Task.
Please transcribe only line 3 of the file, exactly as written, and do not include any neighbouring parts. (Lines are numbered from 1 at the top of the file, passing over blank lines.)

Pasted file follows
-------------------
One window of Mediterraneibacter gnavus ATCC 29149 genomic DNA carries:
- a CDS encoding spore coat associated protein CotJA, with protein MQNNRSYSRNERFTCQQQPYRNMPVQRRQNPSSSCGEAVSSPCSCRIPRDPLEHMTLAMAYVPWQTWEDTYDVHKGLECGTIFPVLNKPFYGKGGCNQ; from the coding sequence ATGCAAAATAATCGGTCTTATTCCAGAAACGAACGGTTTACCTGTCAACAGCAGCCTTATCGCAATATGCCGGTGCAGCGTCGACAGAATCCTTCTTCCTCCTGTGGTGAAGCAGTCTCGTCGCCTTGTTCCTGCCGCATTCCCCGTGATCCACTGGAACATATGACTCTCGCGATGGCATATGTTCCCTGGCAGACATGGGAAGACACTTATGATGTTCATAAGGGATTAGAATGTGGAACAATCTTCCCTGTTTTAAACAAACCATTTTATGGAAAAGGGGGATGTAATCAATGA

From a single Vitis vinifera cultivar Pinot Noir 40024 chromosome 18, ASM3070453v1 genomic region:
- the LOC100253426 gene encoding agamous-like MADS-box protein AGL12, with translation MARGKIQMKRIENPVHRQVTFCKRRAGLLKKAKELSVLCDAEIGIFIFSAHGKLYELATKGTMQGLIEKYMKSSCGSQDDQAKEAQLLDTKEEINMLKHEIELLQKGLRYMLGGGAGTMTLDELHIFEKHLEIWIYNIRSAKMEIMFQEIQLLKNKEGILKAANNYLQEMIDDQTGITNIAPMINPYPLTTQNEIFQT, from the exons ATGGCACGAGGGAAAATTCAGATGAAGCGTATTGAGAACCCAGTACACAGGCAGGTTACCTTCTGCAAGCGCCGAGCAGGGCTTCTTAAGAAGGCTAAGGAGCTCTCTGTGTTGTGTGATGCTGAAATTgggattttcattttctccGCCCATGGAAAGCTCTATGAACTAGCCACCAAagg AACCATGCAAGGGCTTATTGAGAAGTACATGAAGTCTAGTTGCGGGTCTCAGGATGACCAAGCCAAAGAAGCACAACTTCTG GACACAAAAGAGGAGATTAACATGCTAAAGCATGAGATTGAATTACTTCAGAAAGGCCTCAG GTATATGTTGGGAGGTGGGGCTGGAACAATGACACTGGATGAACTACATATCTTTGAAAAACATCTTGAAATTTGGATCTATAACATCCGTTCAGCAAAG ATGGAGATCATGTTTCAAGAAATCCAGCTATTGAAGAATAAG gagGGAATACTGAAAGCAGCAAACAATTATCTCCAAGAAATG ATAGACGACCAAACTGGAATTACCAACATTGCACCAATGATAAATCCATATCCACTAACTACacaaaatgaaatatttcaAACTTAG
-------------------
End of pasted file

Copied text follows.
From a single Vitis vinifera cultivar Pinot Noir 40024 chromosome 18, ASM3070453v1 genomic region: